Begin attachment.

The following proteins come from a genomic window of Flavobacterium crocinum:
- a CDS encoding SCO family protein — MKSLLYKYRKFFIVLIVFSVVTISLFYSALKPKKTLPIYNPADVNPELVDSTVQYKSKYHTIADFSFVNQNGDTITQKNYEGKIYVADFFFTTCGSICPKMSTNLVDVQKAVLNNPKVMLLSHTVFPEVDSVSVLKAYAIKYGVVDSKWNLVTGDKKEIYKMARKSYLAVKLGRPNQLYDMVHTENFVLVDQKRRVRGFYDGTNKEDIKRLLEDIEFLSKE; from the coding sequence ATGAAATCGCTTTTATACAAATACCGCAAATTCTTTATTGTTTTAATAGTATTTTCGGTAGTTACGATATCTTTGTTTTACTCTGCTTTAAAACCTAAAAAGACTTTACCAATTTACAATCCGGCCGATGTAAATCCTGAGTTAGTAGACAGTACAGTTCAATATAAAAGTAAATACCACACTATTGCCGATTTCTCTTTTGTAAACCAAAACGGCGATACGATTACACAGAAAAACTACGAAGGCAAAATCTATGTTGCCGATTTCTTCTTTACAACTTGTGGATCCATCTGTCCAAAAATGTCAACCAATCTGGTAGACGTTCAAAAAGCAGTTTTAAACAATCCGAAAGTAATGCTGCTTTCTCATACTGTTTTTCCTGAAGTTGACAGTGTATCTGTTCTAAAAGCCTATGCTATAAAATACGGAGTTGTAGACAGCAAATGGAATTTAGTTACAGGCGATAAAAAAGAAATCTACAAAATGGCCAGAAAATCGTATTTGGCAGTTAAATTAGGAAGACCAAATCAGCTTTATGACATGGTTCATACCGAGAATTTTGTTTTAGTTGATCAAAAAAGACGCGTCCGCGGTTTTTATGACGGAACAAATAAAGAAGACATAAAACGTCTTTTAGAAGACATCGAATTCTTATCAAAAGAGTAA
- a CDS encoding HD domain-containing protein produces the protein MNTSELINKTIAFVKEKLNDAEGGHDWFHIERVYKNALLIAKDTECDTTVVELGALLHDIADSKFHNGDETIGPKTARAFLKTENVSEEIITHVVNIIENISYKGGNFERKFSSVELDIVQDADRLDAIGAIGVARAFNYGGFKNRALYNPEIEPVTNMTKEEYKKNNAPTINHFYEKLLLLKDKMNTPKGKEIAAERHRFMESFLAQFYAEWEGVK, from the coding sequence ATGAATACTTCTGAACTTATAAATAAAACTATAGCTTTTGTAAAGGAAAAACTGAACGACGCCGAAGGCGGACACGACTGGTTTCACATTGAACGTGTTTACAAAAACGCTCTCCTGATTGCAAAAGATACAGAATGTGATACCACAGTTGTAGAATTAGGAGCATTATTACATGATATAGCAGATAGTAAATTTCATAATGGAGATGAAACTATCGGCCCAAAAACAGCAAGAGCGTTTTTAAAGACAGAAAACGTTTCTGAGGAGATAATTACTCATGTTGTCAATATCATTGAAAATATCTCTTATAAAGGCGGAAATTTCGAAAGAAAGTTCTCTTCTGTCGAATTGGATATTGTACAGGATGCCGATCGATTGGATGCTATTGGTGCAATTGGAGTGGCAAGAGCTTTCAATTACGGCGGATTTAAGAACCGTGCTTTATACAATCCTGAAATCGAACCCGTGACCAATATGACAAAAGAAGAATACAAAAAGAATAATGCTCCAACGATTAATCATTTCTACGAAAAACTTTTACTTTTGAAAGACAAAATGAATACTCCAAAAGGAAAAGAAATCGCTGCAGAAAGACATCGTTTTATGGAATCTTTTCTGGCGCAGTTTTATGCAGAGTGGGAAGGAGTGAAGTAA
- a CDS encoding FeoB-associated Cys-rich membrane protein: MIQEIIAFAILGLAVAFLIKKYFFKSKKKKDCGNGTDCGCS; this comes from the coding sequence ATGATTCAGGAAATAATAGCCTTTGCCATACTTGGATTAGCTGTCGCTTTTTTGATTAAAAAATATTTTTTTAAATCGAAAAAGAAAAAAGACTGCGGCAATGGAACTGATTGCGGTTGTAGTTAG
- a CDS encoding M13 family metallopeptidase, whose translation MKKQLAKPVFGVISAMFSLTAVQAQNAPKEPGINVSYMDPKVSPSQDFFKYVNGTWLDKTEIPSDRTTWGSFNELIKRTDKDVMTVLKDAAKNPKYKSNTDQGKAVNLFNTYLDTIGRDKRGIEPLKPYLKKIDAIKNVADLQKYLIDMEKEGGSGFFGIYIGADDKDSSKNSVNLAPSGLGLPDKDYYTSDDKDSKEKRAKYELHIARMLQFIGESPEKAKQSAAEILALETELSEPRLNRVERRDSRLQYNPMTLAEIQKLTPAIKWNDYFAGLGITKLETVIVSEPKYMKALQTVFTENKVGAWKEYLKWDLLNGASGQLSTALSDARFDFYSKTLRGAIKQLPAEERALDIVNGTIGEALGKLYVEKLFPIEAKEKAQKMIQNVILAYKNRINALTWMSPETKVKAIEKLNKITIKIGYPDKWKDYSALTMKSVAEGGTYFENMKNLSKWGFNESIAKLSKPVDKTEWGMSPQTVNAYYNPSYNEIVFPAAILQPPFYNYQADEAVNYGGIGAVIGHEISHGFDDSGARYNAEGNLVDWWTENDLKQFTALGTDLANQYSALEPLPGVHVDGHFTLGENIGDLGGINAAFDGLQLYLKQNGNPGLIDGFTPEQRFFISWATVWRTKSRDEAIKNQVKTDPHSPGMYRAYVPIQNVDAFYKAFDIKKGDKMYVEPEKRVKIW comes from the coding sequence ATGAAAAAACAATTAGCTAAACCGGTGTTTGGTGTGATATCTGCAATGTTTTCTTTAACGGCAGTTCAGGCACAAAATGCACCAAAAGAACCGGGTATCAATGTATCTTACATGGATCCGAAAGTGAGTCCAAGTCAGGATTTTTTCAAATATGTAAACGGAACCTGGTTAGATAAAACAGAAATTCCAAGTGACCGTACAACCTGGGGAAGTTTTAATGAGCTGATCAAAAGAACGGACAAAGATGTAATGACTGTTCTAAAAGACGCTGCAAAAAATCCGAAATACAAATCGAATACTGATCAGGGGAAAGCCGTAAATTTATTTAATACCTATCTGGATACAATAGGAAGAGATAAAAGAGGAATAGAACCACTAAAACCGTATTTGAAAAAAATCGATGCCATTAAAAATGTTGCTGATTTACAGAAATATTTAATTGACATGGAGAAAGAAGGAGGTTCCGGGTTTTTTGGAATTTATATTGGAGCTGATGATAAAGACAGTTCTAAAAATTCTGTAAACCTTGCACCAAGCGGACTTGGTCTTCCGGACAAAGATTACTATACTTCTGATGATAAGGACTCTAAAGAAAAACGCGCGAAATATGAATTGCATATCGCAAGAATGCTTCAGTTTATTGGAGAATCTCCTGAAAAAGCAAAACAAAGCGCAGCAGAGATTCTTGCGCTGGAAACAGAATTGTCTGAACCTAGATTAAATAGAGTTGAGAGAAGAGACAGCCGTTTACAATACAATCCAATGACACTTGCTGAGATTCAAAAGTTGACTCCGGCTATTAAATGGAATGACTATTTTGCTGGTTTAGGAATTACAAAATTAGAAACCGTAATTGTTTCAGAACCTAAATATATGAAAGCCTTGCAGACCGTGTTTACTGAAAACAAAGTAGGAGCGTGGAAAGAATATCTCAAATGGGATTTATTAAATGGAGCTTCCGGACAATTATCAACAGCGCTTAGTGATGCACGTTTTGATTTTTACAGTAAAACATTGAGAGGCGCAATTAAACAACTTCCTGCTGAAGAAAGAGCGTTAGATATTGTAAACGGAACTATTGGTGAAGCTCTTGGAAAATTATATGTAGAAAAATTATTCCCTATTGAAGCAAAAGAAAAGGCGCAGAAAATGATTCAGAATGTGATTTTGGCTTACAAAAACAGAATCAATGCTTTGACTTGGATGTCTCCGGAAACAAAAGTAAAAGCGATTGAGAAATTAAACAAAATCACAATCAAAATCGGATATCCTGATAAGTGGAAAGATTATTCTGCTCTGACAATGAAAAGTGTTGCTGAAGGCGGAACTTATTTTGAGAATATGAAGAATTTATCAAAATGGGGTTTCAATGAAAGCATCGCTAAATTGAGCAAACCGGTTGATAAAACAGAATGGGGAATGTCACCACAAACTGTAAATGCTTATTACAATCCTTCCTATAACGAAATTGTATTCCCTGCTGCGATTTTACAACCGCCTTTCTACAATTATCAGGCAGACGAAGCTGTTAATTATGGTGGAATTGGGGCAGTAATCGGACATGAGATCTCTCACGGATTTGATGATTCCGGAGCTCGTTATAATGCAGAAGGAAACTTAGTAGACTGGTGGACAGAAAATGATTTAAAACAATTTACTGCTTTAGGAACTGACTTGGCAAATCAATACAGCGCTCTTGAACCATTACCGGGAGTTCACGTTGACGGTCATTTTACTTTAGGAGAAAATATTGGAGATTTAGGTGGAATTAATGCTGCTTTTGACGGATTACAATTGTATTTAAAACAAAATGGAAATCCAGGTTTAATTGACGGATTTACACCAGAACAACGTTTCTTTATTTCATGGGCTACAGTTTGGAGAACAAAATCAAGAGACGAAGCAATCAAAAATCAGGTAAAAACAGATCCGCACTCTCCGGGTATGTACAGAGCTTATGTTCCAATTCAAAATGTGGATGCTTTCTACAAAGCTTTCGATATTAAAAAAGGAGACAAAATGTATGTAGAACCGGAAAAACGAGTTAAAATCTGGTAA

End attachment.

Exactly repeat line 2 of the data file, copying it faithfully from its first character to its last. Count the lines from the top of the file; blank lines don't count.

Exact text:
- a CDS encoding SCO family protein — MKSLLYKYRKFFIVLIVFSVVTISLFYSALKPKKTLPIYNPADVNPELVDSTVQYKSKYHTIADFSFVNQNGDTITQKNYEGKIYVADFFFTTCGSICPKMSTNLVDVQKAVLNNPKVMLLSHTVFPEVDSVSVLKAYAIKYGVVDSKWNLVTGDKKEIYKMARKSYLAVKLGRPNQLYDMVHTENFVLVDQKRRVRGFYDGTNKEDIKRLLEDIEFLSKE; from the coding sequence ATGAAATCGCTTTTATACAAATACCGCAAATTCTTTATTGTTTTAATAGTATTTTCGGTAGTTACGATATCTTTGTTTTACTCTGCTTTAAAACCTAAAAAGACTTTACCAATTTACAATCCGGCCGATGTAAATCCTGAGTTAGTAGACAGTACAGTTCAATATAAAAGTAAATACCACACTATTGCCGATTTCTCTTTTGTAAACCAAAACGGCGATACGATTACACAGAAAAACTACGAAGGCAAAATCTATGTTGCCGATTTCTTCTTTACAACTTGTGGATCCATCTGTCCAAAAATGTCAACCAATCTGGTAGACGTTCAAAAAGCAGTTTTAAACAATCCGAAAGTAATGCTGCTTTCTCATACTGTTTTTCCTGAAGTTGACAGTGTATCTGTTCTAAAAGCCTATGCTATAAAATACGGAGTTGTAGACAGCAAATGGAATTTAGTTACAGGCGATAAAAAAGAAATCTACAAAATGGCCAGAAAATCGTATTTGGCAGTTAAATTAGGAAGACCAAATCAGCTTTATGACATGGTTCATACCGAGAATTTTGTTTTAGTTGATCAAAAAAGACGCGTCCGCGGTTTTTATGACGGAACAAATAAAGAAGACATAAAACGTCTTTTAGAAGACATCGAATTCTTATCAAAAGAGTAA